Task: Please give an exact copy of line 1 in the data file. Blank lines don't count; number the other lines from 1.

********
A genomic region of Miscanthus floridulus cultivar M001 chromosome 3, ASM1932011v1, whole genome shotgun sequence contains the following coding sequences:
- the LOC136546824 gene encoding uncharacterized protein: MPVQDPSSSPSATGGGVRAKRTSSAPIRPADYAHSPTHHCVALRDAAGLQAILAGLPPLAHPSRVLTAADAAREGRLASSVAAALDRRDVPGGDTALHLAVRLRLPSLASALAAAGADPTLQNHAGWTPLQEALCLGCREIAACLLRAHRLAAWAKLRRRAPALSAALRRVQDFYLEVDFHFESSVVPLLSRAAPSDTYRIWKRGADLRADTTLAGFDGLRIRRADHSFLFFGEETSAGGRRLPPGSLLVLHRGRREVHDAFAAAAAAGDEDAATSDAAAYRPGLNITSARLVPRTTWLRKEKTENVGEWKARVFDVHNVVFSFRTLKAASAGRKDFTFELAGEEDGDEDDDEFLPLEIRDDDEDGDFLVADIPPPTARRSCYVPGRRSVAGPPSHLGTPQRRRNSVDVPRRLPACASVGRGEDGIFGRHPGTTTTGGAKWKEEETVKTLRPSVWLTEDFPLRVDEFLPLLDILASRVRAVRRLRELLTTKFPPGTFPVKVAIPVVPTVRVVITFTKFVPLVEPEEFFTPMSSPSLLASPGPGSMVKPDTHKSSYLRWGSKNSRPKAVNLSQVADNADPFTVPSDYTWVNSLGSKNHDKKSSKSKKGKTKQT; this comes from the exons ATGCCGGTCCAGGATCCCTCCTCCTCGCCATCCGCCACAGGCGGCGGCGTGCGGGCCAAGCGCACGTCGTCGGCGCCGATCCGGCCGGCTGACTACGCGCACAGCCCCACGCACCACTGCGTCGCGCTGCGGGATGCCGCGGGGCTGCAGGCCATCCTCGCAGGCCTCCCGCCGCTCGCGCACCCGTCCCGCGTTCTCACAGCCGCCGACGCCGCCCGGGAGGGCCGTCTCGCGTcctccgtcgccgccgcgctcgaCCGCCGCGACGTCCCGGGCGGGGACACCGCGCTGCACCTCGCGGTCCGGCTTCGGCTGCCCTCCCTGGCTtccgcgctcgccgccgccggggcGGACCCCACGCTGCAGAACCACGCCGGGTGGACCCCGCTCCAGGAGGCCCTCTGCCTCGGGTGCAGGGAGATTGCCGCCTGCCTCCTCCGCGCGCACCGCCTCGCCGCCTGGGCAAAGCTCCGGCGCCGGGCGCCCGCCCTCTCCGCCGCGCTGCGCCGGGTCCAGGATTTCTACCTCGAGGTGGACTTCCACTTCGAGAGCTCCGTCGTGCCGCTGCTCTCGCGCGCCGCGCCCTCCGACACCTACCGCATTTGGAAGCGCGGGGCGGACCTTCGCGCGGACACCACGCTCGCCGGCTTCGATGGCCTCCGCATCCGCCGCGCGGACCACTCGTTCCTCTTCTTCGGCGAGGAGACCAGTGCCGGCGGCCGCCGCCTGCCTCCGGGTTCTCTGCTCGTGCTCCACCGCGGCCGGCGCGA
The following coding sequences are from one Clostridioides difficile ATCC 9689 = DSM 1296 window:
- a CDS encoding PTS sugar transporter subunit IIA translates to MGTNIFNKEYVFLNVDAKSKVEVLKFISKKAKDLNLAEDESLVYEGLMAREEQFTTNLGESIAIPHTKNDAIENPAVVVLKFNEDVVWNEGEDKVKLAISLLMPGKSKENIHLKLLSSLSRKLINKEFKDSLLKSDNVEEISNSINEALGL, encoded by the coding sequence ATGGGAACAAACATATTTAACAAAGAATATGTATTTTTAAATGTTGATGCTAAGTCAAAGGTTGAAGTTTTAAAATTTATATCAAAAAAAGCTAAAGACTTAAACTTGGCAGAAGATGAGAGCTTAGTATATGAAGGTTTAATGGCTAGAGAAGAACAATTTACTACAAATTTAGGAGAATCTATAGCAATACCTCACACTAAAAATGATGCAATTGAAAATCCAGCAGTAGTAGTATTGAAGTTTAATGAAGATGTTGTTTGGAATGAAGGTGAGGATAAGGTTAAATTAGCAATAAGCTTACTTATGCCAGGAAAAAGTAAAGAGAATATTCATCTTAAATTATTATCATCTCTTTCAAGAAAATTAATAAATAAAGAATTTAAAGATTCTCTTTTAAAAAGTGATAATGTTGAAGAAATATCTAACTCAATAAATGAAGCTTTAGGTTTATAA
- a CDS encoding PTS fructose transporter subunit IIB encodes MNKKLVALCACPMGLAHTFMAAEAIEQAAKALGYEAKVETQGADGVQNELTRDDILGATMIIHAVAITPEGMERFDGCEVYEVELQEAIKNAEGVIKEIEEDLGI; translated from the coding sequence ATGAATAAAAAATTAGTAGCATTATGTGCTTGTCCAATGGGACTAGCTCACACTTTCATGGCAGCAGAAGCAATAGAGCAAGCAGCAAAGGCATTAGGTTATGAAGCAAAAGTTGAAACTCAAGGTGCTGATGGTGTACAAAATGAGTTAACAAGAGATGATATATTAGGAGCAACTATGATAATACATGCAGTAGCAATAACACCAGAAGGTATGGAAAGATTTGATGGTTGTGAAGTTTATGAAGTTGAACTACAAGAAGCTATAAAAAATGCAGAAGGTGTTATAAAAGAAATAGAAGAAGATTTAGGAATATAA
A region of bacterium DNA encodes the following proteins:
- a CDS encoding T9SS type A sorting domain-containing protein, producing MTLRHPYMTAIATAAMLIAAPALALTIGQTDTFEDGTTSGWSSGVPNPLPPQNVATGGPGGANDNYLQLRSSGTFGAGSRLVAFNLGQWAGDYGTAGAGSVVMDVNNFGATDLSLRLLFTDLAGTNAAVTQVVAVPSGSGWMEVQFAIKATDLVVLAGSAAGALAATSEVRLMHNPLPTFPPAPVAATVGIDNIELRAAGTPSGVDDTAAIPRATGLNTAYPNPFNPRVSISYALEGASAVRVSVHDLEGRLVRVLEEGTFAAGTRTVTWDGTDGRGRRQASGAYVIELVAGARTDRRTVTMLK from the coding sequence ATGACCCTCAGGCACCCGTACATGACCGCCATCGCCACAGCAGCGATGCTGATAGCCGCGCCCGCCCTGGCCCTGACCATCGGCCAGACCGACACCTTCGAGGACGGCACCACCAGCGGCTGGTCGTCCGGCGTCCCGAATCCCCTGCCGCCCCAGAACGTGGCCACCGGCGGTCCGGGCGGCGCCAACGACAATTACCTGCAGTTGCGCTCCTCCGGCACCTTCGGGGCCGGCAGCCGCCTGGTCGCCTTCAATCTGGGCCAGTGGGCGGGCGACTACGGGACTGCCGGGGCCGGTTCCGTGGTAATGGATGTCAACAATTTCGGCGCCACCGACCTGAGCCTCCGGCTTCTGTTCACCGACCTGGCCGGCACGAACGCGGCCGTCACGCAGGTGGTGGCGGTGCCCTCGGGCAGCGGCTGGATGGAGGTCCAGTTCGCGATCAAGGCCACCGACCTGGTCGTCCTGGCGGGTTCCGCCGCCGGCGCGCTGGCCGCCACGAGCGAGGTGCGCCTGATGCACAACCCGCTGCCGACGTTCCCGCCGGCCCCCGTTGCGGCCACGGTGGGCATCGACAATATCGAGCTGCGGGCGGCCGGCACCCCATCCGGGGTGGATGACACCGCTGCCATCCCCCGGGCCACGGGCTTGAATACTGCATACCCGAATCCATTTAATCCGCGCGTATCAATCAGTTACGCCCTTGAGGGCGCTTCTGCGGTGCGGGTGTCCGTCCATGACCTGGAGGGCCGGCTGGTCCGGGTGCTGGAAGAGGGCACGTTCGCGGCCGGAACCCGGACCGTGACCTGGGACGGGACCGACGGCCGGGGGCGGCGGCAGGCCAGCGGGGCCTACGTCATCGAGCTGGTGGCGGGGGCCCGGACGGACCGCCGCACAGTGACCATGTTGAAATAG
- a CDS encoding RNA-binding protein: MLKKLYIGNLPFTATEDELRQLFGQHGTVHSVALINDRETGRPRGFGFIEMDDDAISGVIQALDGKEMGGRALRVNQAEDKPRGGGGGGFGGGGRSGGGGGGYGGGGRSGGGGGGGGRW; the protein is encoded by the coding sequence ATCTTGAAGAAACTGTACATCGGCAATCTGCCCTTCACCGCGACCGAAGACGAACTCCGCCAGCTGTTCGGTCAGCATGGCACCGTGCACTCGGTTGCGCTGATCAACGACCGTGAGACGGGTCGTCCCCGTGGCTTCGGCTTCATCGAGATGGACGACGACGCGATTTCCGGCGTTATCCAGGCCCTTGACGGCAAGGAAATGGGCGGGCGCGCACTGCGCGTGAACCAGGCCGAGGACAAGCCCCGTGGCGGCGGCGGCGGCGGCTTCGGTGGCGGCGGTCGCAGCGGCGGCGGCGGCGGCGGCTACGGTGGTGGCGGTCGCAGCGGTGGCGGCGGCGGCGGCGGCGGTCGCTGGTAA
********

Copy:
A genomic region of Miscanthus floridulus cultivar M001 chromosome 3, ASM1932011v1, whole genome shotgun sequence contains the following coding sequences: